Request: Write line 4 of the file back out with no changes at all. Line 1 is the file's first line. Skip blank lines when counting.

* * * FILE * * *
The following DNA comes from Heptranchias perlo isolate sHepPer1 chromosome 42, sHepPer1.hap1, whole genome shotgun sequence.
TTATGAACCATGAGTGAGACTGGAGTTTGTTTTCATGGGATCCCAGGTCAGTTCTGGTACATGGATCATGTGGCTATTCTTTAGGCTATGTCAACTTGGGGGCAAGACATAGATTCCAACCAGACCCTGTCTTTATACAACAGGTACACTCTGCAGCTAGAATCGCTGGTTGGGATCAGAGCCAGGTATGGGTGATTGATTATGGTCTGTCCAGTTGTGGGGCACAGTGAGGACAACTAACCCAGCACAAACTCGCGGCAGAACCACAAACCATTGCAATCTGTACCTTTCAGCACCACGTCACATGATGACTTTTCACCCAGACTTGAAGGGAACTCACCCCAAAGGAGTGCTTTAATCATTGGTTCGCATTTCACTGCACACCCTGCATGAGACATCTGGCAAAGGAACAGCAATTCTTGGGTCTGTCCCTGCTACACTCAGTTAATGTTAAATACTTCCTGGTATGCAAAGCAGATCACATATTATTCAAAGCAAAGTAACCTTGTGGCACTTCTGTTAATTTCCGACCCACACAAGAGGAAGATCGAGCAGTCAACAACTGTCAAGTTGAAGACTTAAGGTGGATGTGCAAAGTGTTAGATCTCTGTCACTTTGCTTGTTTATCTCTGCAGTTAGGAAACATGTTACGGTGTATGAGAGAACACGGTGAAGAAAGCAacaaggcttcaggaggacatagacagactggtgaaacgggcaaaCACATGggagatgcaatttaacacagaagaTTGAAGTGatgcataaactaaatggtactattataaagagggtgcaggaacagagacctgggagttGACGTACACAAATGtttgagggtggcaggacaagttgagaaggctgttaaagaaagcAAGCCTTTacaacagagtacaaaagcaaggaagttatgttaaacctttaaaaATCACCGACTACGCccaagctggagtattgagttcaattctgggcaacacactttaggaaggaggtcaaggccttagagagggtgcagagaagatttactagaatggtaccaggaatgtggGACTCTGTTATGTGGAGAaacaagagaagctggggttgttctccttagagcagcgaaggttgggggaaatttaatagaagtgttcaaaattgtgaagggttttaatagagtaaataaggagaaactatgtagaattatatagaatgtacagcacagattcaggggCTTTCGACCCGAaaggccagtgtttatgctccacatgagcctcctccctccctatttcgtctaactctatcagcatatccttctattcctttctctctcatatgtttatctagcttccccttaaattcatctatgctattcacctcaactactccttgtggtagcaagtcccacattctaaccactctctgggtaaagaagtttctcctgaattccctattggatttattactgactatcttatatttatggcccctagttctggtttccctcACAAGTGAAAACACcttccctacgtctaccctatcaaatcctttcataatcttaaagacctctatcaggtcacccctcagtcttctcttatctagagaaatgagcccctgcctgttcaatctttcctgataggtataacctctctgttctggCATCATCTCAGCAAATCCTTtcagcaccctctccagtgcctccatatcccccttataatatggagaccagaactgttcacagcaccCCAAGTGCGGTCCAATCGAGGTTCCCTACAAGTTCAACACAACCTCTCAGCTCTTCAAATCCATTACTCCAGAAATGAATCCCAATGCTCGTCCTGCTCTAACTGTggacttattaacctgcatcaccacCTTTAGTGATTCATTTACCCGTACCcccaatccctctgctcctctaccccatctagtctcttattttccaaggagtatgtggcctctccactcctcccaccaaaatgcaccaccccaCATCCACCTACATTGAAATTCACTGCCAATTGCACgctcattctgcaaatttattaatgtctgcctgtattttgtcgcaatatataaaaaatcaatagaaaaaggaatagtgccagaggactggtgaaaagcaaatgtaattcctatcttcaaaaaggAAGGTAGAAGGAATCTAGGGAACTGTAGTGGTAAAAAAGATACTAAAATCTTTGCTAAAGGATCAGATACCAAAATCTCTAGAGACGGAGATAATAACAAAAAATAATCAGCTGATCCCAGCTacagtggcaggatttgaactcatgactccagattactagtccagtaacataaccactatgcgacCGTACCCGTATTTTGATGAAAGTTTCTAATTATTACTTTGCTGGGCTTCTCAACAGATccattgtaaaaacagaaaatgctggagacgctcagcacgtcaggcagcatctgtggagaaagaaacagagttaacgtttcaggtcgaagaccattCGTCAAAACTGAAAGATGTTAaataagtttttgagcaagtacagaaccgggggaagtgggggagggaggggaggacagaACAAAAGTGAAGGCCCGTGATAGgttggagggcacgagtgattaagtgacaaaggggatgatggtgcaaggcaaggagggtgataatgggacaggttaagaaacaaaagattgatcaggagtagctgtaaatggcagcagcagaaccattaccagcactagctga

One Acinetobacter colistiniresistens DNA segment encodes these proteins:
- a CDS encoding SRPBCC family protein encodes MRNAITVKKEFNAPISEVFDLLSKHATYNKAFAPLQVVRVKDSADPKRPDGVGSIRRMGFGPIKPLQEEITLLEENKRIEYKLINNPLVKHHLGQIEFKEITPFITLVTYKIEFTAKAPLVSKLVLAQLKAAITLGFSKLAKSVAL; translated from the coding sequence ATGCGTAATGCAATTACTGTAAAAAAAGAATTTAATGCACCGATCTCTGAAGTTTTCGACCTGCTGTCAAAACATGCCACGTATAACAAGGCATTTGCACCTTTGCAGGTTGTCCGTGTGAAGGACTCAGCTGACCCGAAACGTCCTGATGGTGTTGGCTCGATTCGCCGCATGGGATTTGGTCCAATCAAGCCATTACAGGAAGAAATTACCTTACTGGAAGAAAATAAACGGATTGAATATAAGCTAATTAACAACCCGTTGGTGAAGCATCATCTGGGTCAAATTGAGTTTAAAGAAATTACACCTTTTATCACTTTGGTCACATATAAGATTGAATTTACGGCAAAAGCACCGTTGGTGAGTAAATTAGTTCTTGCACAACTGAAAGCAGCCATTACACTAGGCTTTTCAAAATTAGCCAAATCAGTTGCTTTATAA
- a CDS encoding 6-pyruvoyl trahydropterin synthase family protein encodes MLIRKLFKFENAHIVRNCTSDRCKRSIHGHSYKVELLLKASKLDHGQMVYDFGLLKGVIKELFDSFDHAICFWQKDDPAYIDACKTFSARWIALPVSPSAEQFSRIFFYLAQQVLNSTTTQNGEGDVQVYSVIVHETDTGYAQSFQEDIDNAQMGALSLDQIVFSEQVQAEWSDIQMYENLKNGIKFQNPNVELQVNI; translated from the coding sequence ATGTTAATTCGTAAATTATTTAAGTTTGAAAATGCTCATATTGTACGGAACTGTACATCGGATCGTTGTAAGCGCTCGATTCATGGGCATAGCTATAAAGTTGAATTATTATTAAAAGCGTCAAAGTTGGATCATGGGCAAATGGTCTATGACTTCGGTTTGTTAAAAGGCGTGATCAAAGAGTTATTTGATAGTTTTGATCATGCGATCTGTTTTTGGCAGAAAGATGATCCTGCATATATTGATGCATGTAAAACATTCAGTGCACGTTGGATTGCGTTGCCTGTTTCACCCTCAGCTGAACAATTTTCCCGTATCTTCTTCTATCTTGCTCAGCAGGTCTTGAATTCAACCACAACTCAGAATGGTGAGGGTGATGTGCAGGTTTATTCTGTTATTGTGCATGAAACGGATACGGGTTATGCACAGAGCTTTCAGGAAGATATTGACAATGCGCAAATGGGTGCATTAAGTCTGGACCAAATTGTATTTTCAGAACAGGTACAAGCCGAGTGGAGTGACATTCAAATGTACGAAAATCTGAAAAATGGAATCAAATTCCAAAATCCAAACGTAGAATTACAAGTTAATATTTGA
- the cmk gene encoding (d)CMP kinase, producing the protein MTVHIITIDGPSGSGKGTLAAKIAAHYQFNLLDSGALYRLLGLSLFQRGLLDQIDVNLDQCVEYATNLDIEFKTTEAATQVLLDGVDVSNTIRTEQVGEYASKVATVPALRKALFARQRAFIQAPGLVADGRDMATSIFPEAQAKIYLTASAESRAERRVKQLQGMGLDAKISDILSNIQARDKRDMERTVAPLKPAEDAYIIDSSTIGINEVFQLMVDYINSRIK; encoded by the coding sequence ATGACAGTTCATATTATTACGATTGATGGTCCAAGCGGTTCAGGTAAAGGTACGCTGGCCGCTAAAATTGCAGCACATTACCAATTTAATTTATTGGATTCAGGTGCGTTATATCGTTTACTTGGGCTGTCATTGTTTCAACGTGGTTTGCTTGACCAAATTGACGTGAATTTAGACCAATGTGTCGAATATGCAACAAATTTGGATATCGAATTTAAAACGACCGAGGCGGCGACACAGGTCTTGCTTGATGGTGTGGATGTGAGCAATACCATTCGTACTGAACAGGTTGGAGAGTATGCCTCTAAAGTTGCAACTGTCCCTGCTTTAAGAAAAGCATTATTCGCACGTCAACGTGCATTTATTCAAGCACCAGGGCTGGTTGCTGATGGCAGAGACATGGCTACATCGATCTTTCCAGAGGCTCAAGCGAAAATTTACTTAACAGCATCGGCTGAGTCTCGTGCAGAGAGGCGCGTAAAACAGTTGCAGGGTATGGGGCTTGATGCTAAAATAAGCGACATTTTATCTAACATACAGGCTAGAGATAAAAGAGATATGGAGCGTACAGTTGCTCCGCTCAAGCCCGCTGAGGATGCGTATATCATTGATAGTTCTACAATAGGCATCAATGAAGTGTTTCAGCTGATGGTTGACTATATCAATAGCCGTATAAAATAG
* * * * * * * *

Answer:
- a CDS encoding SRPBCC family protein encodes MRNAITVKKEFNAPISEVFDLLSKHATYNKAFAPLQVVRVKDSADPKRPDGVGSIRRMGFGPIKPLQEEITLLEENKRIEYKLINNPLVKHHLGQIEFKEITPFITLVTYKIEFTAKAPLVSKLVLAQLKAAITLGFSKLAKSVAL; translated from the coding sequence ATGCGTAATGCAATTACTGTAAAAAAAGAATTTAATGCACCGATCTCTGAAGTTTTCGACCTGCTGTCAAAACATGCCACGTATAACAAGGCATTTGCACCTTTGCAGGTTGTCCGTGTGAAGGACTCAGCTGACCCGAAACGTCCTGATGGTGTTGGCTCGATTCGCCGCATGGGATTTGGTCCAATCAAGCCATTACAGGAAGAAATTACCTTACTGGAAGAAAATAAACGGATTGAATATAAGCTAATTAACAACCCGTTGGTGAAGCATCATCTGGGTCAAATTGAGTTTAAAGAAATTACACCTTTTATCACTTTGGTCACATATAAGATTGAATTTACGGCAAAAGCACCGTTGGTGAGTAAATTAGTTCTTGCACAACTGAAAGCAGCCATTACACTAGGCTTTTCAAAATTAGCCAAATCAGTTGCTTTATAA